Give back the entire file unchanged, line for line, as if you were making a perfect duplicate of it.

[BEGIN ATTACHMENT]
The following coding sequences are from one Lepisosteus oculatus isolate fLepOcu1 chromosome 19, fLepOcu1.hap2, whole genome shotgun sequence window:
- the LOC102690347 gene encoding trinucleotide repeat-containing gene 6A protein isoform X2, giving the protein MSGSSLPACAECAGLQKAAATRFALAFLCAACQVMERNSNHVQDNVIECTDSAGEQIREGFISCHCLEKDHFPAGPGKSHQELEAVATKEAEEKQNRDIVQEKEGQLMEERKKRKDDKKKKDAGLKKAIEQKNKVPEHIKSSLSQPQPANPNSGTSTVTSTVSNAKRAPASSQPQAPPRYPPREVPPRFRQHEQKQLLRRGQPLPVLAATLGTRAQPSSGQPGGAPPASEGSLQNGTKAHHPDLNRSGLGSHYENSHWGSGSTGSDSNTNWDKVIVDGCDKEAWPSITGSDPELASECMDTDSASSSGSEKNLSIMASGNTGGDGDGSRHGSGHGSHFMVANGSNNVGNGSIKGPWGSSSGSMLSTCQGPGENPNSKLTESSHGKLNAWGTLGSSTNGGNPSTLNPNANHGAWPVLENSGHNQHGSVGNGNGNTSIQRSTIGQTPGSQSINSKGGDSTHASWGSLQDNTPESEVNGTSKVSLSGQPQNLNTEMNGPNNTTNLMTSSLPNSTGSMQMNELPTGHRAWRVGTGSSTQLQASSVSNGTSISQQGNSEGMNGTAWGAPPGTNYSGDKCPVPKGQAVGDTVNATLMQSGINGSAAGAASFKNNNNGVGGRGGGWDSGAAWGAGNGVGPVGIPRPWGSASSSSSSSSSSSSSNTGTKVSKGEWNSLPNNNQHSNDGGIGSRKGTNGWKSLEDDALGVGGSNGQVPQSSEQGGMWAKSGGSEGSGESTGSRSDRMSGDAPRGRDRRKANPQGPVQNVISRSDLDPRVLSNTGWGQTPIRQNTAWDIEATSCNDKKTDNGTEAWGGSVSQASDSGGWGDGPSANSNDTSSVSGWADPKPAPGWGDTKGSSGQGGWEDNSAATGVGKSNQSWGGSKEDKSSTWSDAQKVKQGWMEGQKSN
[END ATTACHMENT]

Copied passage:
The following coding sequences are from one Lepisosteus oculatus isolate fLepOcu1 chromosome 19, fLepOcu1.hap2, whole genome shotgun sequence window:
- the LOC102690347 gene encoding trinucleotide repeat-containing gene 6A protein isoform X2, giving the protein MSGSSLPACAECAGLQKAAATRFALAFLCAACQVMERNSNHVQDNVIECTDSAGEQIREGFISCHCLEKDHFPAGPGKSHQELEAVATKEAEEKQNRDIVQEKEGQLMEERKKRKDDKKKKDAGLKKAIEQKNKVPEHIKSSLSQPQPANPNSGTSTVTSTVSNAKRAPASSQPQAPPRYPPREVPPRFRQHEQKQLLRRGQPLPVLAATLGTRAQPSSGQPGGAPPASEGSLQNGTKAHHPDLNRSGLGSHYENSHWGSGSTGSDSNTNWDKVIVDGCDKEAWPSITGSDPELASECMDTDSASSSGSEKNLSIMASGNTGGDGDGSRHGSGHGSHFMVANGSNNVGNGSIKGPWGSSSGSMLSTCQGPGENPNSKLTESSHGKLNAWGTLGSSTNGGNPSTLNPNANHGAWPVLENSGHNQHGSVGNGNGNTSIQRSTIGQTPGSQSINSKGGDSTHASWGSLQDNTPESEVNGTSKVSLSGQPQNLNTEMNGPNNTTNLMTSSLPNSTGSMQMNELPTGHRAWRVGTGSSTQLQASSVSNGTSISQQGNSEGMNGTAWGAPPGTNYSGDKCPVPKGQAVGDTVNATLMQSGINGSAAGAASFKNNNNGVGGRGGGWDSGAAWGAGNGVGPVGIPRPWGSASSSSSSSSSSSSSNTGTKVSKGEWNSLPNNNQHSNDGGIGSRKGTNGWKSLEDDALGVGGSNGQVPQSSEQGGMWAKSGGSEGSGESTGSRSDRMSGDAPRGRDRRKANPQGPVQNVISRSDLDPRVLSNTGWGQTPIRQNTAWDIEATSCNDKKTDNGTEAWGGSVSQASDSGGWGDGPSANSNDTSSVSGWADPKPAPGWGDTKGSSGQGGWEDNSAATGVGKSNQSWGGSKEDKSSTWSDAQKVKQGWMEGQKSN